CK: Sometimes people talk about their achievements in memoirs. And you do not?
IF: [Laughs] Oh, this is the first time someone has asked me this question. On your point, there is no Buzzfeed, there is no McSweeney’s, there is no Rumpus. That was a choice. When I realized that my childhood world will be at the heart of this thing, I realized the story I wanted to tell. And I knew if I had gotten to a lot of these other things, it would get a lot more complicated.
CK: But you wrote about porn, so it’s not just about childhood.
IF: That’s a good point. But to answer your question, essays like “Look at how good I am” are the most boring things on the planet in my opinion.
A few more beers…
This is where my plan began to fail. At one point Fitzgerald was telling an important anecdote about something he had read and moved about when he was younger, and then I discovered my recorder was off. Laps were ordered but not logged. Like a homage to Fitzgerald’s home game, Boston’s ’70s anthem “More Than a Feeling” blared out of the bar’s speakers.
I tried asking him about his sections on going to boarding school, where he makes friends, discovers class differences, and gets in less trouble than at home. He was just as open about beer as he was in his writing about masturbating with his classmates, but steered the conversation away from his days as a porn worker. He was part of the early San Francisco alternative video scene produced by Kink.com; He said he will leave this issue to the writers and activists who have remained involved in this industry.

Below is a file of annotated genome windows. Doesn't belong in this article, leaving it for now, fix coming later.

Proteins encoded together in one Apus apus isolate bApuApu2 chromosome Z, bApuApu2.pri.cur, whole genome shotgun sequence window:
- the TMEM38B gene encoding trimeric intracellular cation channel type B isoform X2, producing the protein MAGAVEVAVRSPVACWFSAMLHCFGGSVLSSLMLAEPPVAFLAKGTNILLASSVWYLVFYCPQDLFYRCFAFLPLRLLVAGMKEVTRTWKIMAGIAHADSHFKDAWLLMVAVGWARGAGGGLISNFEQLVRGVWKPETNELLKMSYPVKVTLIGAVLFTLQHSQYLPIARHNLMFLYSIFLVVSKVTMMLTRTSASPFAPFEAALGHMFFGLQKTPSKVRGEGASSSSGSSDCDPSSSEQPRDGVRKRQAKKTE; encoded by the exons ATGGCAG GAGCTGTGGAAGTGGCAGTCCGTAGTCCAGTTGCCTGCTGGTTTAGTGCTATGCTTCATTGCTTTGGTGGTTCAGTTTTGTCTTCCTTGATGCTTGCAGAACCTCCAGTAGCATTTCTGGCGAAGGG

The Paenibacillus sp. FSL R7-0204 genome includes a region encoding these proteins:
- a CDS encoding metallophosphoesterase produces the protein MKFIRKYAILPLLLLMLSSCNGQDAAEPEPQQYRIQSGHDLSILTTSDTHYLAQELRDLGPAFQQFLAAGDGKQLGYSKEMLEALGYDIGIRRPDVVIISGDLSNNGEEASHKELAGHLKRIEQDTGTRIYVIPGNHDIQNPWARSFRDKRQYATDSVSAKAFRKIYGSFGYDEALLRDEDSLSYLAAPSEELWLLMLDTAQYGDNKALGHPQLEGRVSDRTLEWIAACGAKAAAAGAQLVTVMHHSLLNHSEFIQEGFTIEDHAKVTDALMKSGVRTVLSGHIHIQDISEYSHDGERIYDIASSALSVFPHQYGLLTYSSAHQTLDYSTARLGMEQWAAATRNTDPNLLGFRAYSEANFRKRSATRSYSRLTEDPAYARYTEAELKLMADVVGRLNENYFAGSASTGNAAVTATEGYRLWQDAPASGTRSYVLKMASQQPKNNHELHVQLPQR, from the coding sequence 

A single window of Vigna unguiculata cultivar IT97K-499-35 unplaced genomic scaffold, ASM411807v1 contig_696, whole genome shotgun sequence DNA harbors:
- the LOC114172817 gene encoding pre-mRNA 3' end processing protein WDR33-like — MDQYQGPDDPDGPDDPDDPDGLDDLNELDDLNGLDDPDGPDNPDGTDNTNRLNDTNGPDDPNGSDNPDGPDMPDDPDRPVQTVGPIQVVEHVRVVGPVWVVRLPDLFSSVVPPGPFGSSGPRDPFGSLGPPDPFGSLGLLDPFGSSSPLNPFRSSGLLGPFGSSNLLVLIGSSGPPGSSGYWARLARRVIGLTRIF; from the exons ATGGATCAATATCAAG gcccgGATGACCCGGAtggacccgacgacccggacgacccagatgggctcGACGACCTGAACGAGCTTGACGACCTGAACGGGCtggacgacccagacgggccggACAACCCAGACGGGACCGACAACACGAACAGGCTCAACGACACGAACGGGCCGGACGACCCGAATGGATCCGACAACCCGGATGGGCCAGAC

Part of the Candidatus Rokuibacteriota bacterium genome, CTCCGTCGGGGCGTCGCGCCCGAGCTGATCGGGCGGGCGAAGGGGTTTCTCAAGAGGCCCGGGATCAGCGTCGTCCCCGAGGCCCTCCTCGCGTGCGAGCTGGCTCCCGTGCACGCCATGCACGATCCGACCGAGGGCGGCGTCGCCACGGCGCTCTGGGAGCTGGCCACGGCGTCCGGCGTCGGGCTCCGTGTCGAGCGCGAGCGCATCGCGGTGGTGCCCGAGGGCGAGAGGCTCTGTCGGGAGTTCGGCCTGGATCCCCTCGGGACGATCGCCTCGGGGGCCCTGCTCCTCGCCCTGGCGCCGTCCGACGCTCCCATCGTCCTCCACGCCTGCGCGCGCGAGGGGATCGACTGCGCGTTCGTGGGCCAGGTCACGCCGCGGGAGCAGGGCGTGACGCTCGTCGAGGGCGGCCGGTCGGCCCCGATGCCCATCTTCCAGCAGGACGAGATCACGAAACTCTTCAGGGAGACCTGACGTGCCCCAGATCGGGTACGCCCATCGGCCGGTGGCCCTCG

At one point I dragged us to another bar so I could get something to eat.
beer 4? 5?
Cargo Cafe that serves nachos
CK: There is a great love for a certain bar in your book. How did you gather all of your stories into one place – and one narrative?
IF: Just for the record, zeitgeist is my white whale, and this essay is just the tip of the iceberg. The joke I’m saying – this isn’t a joke at all – is that I learned to write so I could figure out how to tell the story of Zeitgeist. The essay in the book is about my love for bars as places of community and places of family.
What makes it such a wonderful story is that, just like a room, it’s cheerful and has gone through all these iterations. It was a gay bar. Then it becomes a really serious motorcycle bar. Then it almost becomes a Joker motorcycle pole. Then it becomes a hipster bar. You can still see that there are these people who find their freedom there, who find things out about what it means to live their lives.
CK: What distinguishes a bar story from other stories?
IF: For me, bar stories and fables have a lot in common. Usually there are lessons, but at some point an animal will speak. [laughs] This is not journalism – but there is a truth behind it. I also think a bar can be a place where people can be their most honest selves. Now, if that’s the alcohol, if that’s like, “Hey, you’re a stranger, I’ll never see you again…” There’s something about the – I won’t get into the word here, kind of like the tide – the people roll, they wander. A bar story can be interpreted a bit and that’s what I love about it.
Kellogg is a former Times book editor.
https://www.latimes.com/entertainment-arts/books/story/2022-07-13/swapping-bar-stories-with-books-impresario-author-and-proud-dirtbag-isaac-fitzgerald Bar crawl with ‘Dirtbag Massachusetts’ author Isaac Fitzgerald